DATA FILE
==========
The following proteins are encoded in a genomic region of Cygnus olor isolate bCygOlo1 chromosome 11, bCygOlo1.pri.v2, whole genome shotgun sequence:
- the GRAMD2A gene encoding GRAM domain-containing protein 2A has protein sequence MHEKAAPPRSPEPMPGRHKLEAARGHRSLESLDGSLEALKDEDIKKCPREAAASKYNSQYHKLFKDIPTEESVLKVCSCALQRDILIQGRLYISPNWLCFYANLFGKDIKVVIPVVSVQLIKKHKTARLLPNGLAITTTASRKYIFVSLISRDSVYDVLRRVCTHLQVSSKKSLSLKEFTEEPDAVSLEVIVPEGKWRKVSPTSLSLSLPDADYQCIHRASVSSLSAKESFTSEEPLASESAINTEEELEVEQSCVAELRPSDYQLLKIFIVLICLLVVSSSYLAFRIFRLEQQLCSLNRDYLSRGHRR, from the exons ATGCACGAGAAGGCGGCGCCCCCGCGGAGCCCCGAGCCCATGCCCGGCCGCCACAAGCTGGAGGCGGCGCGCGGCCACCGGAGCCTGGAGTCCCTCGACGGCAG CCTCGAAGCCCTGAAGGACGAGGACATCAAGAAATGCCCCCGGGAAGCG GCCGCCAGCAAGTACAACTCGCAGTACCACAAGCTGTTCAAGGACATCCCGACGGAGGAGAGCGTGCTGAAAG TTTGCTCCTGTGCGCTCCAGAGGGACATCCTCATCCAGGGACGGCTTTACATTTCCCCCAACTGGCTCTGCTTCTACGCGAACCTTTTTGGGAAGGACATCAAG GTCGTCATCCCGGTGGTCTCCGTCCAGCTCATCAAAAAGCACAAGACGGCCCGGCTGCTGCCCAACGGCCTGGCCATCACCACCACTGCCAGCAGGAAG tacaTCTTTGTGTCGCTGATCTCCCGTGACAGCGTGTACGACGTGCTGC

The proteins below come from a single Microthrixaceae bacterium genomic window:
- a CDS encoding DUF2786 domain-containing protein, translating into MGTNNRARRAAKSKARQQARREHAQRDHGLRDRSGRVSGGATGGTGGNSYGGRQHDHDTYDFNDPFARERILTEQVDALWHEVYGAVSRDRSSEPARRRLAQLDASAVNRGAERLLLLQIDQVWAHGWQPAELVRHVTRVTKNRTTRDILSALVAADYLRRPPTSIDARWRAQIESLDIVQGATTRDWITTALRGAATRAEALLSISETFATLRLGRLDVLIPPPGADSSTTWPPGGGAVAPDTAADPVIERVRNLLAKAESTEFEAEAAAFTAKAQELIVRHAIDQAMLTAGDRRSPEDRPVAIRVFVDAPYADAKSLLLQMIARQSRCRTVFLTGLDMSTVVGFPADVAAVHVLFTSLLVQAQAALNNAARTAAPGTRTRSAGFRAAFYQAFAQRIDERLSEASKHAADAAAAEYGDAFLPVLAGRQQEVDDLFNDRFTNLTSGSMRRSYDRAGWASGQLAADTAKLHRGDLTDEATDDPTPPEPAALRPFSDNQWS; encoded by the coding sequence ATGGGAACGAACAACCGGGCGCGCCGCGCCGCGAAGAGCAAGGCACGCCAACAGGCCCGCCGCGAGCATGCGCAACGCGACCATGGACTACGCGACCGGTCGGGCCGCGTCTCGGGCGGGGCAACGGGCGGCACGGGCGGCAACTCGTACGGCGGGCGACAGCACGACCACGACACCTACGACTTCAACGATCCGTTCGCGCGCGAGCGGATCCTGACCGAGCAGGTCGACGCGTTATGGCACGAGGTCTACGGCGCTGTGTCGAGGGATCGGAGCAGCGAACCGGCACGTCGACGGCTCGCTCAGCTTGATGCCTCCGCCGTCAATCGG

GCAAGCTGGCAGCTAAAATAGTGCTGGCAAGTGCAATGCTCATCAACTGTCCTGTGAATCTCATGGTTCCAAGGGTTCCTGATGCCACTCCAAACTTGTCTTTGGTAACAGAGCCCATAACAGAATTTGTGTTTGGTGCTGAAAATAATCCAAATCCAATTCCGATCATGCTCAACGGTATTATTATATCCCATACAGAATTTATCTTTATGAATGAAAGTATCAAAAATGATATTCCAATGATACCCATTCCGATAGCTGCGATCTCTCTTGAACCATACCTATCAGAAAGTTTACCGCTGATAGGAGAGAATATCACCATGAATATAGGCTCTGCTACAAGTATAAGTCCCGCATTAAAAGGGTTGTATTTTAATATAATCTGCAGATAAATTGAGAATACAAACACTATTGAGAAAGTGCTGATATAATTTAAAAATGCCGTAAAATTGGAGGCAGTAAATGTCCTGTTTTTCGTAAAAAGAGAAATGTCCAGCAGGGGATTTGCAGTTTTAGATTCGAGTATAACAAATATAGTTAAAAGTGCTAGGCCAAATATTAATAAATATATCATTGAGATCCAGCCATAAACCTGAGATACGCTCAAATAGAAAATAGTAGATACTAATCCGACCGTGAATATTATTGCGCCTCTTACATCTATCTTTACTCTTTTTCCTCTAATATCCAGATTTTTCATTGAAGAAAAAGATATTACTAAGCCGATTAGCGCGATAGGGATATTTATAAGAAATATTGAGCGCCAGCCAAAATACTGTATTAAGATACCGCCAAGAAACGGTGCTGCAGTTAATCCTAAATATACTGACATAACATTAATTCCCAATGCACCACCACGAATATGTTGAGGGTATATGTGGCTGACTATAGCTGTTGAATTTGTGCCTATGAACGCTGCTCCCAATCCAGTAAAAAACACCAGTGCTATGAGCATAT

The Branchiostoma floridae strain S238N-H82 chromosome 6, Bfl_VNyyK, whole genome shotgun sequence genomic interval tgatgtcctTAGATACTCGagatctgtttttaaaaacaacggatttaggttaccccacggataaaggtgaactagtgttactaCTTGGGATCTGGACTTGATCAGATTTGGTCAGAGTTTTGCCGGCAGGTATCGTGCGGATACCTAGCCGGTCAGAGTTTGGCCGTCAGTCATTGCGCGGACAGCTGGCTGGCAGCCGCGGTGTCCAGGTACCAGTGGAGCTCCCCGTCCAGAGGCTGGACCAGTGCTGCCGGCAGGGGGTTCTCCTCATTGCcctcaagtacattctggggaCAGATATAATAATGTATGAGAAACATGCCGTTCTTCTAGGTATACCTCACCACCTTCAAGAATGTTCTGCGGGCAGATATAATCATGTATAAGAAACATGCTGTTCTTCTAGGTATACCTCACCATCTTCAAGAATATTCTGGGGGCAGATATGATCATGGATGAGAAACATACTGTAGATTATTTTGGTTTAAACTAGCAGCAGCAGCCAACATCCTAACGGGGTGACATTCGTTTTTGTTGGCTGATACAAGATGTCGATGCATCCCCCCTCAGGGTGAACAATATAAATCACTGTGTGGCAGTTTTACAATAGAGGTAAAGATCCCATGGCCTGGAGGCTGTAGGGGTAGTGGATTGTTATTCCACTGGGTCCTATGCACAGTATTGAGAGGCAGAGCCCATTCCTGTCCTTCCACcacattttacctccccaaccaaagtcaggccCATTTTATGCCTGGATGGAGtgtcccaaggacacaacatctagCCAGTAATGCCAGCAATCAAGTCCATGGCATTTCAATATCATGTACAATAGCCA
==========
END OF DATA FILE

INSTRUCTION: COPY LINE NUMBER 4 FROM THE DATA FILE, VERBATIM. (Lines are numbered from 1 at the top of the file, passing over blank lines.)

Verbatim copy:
- a CDS encoding DUF2786 domain-containing protein, translating into MGTNNRARRAAKSKARQQARREHAQRDHGLRDRSGRVSGGATGGTGGNSYGGRQHDHDTYDFNDPFARERILTEQVDALWHEVYGAVSRDRSSEPARRRLAQLDASAVNRGAERLLLLQIDQVWAHGWQPAELVRHVTRVTKNRTTRDILSALVAADYLRRPPTSIDARWRAQIESLDIVQGATTRDWITTALRGAATRAEALLSISETFATLRLGRLDVLIPPPGADSSTTWPPGGGAVAPDTAADPVIERVRNLLAKAESTEFEAEAAAFTAKAQELIVRHAIDQAMLTAGDRRSPEDRPVAIRVFVDAPYADAKSLLLQMIARQSRCRTVFLTGLDMSTVVGFPADVAAVHVLFTSLLVQAQAALNNAARTAAPGTRTRSAGFRAAFYQAFAQRIDERLSEASKHAADAAAAEYGDAFLPVLAGRQQEVDDLFNDRFTNLTSGSMRRSYDRAGWASGQLAADTAKLHRGDLTDEATDDPTPPEPAALRPFSDNQWS; encoded by the coding sequence ATGGGAACGAACAACCGGGCGCGCCGCGCCGCGAAGAGCAAGGCACGCCAACAGGCCCGCCGCGAGCATGCGCAACGCGACCATGGACTACGCGACCGGTCGGGCCGCGTCTCGGGCGGGGCAACGGGCGGCACGGGCGGCAACTCGTACGGCGGGCGACAGCACGACCACGACACCTACGACTTCAACGATCCGTTCGCGCGCGAGCGGATCCTGACCGAGCAGGTCGACGCGTTATGGCACGAGGTCTACGGCGCTGTGTCGAGGGATCGGAGCAGCGAACCGGCACGTCGACGGCTCGCTCAGCTTGATGCCTCCGCCGTCAATCGG